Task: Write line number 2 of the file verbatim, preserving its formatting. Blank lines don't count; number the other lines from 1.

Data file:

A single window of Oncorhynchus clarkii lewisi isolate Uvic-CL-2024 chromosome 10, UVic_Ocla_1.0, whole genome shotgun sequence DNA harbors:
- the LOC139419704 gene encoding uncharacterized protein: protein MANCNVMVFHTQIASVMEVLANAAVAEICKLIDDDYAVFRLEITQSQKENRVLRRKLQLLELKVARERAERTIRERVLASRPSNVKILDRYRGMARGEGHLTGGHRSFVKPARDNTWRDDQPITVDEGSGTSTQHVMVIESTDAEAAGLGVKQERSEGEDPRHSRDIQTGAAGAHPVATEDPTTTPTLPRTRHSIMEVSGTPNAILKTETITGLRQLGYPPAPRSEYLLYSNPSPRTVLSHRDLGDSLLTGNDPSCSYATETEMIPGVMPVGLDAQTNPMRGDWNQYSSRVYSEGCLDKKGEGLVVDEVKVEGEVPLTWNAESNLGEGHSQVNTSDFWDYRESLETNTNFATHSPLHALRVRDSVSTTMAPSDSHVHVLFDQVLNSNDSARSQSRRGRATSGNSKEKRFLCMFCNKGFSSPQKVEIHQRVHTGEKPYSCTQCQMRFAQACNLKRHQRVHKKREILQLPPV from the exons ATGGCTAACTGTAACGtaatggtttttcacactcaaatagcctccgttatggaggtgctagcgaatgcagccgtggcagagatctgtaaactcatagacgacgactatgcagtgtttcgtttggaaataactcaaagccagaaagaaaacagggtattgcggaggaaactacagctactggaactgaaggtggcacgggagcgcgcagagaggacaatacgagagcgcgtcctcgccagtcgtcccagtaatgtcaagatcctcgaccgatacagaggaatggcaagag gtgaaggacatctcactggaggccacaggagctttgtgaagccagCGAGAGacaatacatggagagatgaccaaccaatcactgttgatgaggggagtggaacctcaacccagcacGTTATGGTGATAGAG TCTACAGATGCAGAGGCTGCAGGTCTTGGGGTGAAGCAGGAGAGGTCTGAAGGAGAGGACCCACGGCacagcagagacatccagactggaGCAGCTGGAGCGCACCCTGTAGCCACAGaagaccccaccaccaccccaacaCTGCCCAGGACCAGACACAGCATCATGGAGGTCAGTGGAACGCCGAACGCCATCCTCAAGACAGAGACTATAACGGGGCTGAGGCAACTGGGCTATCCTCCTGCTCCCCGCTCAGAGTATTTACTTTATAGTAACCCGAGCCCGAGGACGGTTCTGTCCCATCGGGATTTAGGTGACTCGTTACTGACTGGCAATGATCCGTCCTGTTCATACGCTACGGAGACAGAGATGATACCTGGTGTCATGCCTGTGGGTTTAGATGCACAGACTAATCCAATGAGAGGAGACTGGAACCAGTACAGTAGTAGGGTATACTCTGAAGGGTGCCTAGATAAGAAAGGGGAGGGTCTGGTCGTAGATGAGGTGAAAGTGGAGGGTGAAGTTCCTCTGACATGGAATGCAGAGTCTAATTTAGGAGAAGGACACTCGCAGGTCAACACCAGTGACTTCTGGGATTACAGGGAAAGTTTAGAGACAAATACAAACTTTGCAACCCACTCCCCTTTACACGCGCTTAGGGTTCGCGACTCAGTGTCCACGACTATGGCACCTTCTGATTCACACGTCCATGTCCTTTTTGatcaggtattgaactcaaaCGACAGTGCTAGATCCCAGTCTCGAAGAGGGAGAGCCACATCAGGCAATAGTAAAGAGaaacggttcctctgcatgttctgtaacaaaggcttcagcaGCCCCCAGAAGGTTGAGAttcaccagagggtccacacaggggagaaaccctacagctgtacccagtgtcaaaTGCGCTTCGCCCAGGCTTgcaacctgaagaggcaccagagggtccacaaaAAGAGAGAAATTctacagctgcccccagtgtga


- the LOC139419704 gene encoding uncharacterized protein: protein MANCNVMVFHTQIASVMEVLANAAVAEICKLIDDDYAVFRLEITQSQKENRVLRRKLQLLELKVARERAERTIRERVLASRPSNVKILDRYRGMARGEGHLTGGHRSFVKPARDNTWRDDQPITVDEGSGTSTQHVMVIESTDAEAAGLGVKQERSEGEDPRHSRDIQTGAAGAHPVATEDPTTTPTLPRTRHSIMEVSGTPNAILKTETITGLRQLGYPPAPRSEYLLYSNPSPRTVLSHRDLGDSLLTGNDPSCSYATETEMIPGVMPVGLDAQTNPMRGDWNQYSSRVYSEGCLDKKGEGLVVDEVKVEGEVPLTWNAESNLGEGHSQVNTSDFWDYRESLETNTNFATHSPLHALRVRDSVSTTMAPSDSHVHVLFDQVLNSNDSARSQSRRGRATSGNSKEKRFLCMFCNKGFSSPQKVEIHQRVHTGEKPYSCTQCQMRFAQACNLKRHQRVHKKREILQLPPV from the exons ATGGCTAACTGTAACGtaatggtttttcacactcaaatagcctccgttatggaggtgctagcgaatgcagccgtggcagagatctgtaaactcatagacgacgactatgcagtgtttcgtttggaaataactcaaagccagaaagaaaacagggtattgcggaggaaactacagctactggaactgaaggtggcacgggagcgcgcagagaggacaatacgagagcgcgtcctcgccagtcgtcccagtaatgtcaagatcctcgaccgatacagaggaatggcaagag gtgaaggacatctcactggaggccacaggagctttgtgaagccagCGAGAGacaatacatggagagatgaccaaccaatcactgttgatgaggggagtggaacctcaacccagcacGTTATGGTGATAGAG TCTACAGATGCAGAGGCTGCAGGTCTTGGGGTGAAGCAGGAGAGGTCTGAAGGAGAGGACCCACGGCacagcagagacatccagactggaGCAGCTGGAGCGCACCCTGTAGCCACAGaagaccccaccaccaccccaacaCTGCCCAGGACCAGACACAGCATCATGGAGGTCAGTGGAACGCCGAACGCCATCCTCAAGACAGAGACTATAACGGGGCTGAGGCAACTGGGCTATCCTCCTGCTCCCCGCTCAGAGTATTTACTTTATAGTAACCCGAGCCCGAGGACGGTTCTGTCCCATCGGGATTTAGGTGACTCGTTACTGACTGGCAATGATCCGTCCTGTTCATACGCTACGGAGACAGAGATGATACCTGGTGTCATGCCTGTGGGTTTAGATGCACAGACTAATCCAATGAGAGGAGACTGGAACCAGTACAGTAGTAGGGTATACTCTGAAGGGTGCCTAGATAAGAAAGGGGAGGGTCTGGTCGTAGATGAGGTGAAAGTGGAGGGTGAAGTTCCTCTGACATGGAATGCAGAGTCTAATTTAGGAGAAGGACACTCGCAGGTCAACACCAGTGACTTCTGGGATTACAGGGAAAGTTTAGAGACAAATACAAACTTTGCAACCCACTCCCCTTTACACGCGCTTAGGGTTCGCGACTCAGTGTCCACGACTATGGCACCTTCTGATTCACACGTCCATGTCCTTTTTGatcaggtattgaactcaaaCGACAGTGCTAGATCCCAGTCTCGAAGAGGGAGAGCCACATCAGGCAATAGTAAAGAGaaacggttcctctgcatgttctgtaacaaaggcttcagcaGCCCCCAGAAGGTTGAGAttcaccagagggtccacacaggggagaaaccctacagctgtacccagtgtcaaaTGCGCTTCGCCCAGGCTTgcaacctgaagaggcaccagagggtccacaaaAAGAGAGAAATTctacagctgcccccagtgtga